Boy I love being surprised by films. The Beaver is not the film I expected it to be.
Jodie Foster introduced the film, and with a wry smile on her face, she warned the audience that this would not be a lighthearted, uplifting story, and well, she was right. Thank god she made the movie she did.
The Beaver tells four stories. A clinically depressed man that has tried all he can and is on the verge of suicide, stuck in a box that he cannot break out of. A wife at the crossroads of a broken relationship, a son desperately trying not to be his father, and a girl struggling to truly express herself.
This movie is dark. This movie is depressing. In fact, there is just enough light and hope in this movie [I just realised I keep switching between “film” and “movie” >.<] to keep it from falling into a very dark place, and ultimately, I found this tone and balance that was maintained to be perfect.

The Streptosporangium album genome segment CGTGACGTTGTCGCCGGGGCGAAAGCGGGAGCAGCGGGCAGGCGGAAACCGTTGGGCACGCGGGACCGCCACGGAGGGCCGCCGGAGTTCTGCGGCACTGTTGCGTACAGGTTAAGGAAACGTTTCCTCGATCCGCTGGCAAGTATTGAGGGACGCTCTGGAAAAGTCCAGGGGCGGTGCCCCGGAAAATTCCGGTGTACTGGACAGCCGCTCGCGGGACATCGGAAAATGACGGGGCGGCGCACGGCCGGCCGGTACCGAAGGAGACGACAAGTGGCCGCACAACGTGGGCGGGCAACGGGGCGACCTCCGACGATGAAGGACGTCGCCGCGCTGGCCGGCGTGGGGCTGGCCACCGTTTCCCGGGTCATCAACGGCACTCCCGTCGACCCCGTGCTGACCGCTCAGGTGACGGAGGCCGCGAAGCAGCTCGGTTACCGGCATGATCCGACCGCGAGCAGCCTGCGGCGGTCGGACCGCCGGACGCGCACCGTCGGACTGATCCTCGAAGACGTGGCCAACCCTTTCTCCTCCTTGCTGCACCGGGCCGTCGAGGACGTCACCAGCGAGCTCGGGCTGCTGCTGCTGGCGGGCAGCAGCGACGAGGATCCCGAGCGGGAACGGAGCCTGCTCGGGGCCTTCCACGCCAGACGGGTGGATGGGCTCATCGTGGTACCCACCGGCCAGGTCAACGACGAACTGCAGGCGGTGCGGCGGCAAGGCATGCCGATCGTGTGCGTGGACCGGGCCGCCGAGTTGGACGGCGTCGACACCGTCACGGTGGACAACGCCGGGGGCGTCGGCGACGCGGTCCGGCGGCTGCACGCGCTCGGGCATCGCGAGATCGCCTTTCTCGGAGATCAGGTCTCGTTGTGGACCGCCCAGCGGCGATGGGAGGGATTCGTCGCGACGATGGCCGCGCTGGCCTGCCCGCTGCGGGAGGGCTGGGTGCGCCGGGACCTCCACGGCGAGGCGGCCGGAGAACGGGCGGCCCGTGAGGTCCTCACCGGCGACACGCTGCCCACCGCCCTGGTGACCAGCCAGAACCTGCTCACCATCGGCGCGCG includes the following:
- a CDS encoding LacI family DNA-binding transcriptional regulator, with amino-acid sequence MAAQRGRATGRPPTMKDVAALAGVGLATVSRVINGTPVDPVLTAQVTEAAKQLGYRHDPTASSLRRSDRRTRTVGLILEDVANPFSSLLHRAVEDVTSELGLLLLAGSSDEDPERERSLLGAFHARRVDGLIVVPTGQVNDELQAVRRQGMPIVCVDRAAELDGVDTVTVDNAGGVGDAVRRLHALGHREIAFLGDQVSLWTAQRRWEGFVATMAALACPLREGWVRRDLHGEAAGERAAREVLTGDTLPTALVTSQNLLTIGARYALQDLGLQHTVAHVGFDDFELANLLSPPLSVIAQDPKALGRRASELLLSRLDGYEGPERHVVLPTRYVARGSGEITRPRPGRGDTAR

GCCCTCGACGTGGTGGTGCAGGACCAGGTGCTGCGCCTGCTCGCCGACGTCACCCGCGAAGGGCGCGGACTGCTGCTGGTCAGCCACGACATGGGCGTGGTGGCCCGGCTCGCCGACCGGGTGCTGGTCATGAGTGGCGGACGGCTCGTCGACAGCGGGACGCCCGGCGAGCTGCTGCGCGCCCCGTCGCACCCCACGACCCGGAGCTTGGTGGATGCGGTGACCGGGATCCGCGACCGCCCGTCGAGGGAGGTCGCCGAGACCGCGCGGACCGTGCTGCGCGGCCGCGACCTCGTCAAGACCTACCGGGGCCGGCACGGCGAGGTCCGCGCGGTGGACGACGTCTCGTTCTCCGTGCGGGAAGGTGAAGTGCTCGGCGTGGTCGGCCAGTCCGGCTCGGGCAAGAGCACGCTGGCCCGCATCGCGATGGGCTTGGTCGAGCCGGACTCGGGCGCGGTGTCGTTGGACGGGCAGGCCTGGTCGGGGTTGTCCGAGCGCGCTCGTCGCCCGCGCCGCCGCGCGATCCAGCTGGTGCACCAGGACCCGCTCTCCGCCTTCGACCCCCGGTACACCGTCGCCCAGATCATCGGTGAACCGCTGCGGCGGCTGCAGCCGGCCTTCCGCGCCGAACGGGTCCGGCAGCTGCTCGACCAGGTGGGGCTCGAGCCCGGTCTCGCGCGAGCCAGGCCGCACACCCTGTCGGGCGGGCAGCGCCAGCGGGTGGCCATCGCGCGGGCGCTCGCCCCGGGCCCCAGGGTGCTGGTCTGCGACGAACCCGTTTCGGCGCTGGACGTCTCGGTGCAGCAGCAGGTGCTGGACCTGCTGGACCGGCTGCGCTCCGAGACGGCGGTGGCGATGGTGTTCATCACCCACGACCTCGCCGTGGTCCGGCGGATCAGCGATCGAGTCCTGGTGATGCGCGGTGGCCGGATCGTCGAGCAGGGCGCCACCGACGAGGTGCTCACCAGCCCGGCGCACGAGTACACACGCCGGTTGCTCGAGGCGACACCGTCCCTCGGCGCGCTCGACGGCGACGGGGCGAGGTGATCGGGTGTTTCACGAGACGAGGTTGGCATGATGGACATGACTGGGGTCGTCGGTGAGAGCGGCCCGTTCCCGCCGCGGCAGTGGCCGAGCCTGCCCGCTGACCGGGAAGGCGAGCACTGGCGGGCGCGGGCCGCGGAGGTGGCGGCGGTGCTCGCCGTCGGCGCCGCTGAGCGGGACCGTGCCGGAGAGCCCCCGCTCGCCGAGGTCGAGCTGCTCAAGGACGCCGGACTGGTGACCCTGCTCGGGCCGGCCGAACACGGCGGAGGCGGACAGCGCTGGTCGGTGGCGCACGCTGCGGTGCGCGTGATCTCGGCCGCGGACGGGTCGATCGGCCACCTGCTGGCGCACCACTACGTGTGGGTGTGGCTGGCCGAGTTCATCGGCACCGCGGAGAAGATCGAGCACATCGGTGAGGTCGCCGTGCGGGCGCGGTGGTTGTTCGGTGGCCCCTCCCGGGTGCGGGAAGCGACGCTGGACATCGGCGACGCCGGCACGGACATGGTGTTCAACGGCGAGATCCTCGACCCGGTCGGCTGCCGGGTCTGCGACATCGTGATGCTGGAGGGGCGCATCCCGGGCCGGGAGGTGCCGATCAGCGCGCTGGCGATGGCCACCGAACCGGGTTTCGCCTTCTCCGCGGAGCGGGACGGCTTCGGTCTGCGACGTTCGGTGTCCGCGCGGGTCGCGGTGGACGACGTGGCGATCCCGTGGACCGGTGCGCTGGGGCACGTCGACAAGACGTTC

Mel Gibson. He hasn’t had a great time lately, but his performance here was fantastic. The voice he puts on as The Beaver, the intricacies of his hand puppetry that worked so well, and the pained look and mannerisms that made his depression so believable. Anton Yelchin was a very close second, and he more than stole the show at times. Once again, a very pleasant surprise, as I had no idea what to expect from him after Star Trek and Terminator.
Ultimately, Porter may have written that graduation speech for Jennifer Lawrence’s character, Norah, but it was his voice just as much it was hers. It summed up the movie; everything is NOT always ok, but the people around you, and the connections you make and the relationships you have with them make this life bearable. Can you just feel the positivity oozing out of this film?
The score was quirky, Foster’s direction was brilliant, and it was darn well scripted. Highly recommended to anyone who wants to see something different, come general release.